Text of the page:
No decisions have been taken on sending additional UK troops to Afghanistan. The UK makes an important contribution to the non-combat NATO mission in Afghanistan, where our troop commitment is kept under regular review to ensure that it remains suited to the needs of the mission.
The Minister will be aware that, just today, 12 civilians, including women and children, have been killed in a suicide bombing attack outside a Ministry in Kabul. This is part of a string of attacks that have happened despite ceasefire efforts by President Ghani. Does the Minister agree that we very much need to protect the gains that we have made at the expense of blood and treasure in Afghanistan over many, many years, and will he consider looking at whether we need to provide more support to the Afghan security forces?
The hon. Gentleman makes a very reasonable point. He will understand that, as I spent time in Afghanistan myself in 2006, this subject is very close to my heart. I am determined that we should not, as he says, lose that blood and treasure. Indeed, I raised that issue with Dr Abdullah Abdullah, the Chief Executive of Afghanistan, when I met him last Thursday. We will look at the matter very carefully to see what further support we can offer.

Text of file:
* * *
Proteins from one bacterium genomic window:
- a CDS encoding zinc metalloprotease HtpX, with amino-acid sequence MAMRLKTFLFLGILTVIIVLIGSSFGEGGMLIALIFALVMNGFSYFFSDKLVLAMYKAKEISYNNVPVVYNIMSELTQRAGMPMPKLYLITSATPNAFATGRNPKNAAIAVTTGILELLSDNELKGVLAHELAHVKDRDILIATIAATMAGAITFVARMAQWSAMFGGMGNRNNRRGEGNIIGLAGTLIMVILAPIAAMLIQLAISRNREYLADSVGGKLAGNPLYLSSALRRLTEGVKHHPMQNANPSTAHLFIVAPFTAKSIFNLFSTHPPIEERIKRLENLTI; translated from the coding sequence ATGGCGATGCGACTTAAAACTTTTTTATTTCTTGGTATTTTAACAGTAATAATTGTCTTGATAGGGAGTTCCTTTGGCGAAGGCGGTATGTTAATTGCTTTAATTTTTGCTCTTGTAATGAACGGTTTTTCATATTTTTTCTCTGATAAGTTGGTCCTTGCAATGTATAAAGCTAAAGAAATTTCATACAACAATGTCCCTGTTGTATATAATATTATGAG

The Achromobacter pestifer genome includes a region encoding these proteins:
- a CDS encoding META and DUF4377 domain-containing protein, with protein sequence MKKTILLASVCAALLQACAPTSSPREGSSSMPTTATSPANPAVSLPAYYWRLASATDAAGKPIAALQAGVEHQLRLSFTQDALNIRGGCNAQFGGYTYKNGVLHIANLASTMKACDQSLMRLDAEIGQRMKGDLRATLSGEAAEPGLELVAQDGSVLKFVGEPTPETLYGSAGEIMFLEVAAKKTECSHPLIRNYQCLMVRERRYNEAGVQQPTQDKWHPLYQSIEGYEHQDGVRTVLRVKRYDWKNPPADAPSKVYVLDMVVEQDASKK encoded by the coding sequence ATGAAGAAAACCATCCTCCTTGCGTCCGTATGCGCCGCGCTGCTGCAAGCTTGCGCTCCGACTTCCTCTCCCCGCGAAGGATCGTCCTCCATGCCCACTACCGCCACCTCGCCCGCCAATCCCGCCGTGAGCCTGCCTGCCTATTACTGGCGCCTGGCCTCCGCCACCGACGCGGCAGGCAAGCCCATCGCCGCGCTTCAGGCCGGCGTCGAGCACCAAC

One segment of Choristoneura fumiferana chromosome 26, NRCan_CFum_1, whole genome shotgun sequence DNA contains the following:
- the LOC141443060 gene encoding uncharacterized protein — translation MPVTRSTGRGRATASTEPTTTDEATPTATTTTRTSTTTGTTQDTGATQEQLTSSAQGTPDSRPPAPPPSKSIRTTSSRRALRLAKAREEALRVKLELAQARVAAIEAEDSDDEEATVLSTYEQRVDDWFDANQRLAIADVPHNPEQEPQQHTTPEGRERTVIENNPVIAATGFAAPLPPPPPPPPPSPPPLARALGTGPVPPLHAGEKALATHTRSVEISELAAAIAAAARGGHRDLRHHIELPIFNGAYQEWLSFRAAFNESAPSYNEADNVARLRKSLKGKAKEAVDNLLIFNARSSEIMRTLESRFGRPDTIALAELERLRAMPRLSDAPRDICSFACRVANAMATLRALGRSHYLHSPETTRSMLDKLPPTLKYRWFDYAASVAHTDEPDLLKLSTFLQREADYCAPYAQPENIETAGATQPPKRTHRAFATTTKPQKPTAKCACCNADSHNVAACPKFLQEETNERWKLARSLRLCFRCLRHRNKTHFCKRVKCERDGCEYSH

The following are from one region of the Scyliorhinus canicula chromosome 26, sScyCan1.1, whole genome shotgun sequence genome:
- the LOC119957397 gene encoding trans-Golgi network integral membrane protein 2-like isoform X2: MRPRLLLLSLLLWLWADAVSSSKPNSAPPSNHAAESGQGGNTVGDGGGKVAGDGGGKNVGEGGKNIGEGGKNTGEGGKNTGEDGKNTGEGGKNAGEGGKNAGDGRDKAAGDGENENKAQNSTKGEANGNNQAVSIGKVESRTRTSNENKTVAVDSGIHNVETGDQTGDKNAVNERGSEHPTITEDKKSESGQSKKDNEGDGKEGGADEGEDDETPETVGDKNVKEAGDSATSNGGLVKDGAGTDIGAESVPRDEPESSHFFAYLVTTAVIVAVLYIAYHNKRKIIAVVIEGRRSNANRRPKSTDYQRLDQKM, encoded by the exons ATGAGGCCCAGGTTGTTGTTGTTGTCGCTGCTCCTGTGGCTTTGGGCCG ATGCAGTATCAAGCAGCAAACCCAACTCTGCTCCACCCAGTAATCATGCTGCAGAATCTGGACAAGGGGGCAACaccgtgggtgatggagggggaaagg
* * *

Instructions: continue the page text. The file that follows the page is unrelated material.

The Secretary of State made a welcome concession on the issue of Afghan interpreters, but it may be small comfort to those with constituency cases if, as reported, only 50 additional interpreters and their dependants will be allowed to come to the UK. Instead, will the Government look again at the whole process of assessing interpreters and at every case? There are some very deserving cases out there.
The hon. Gentleman may be aware that I chair a joint committee with the House of Lords on this issue, where we do indeed go through that process very carefully. We pluck out individual cases on a quarterly basis and review them for that very reason.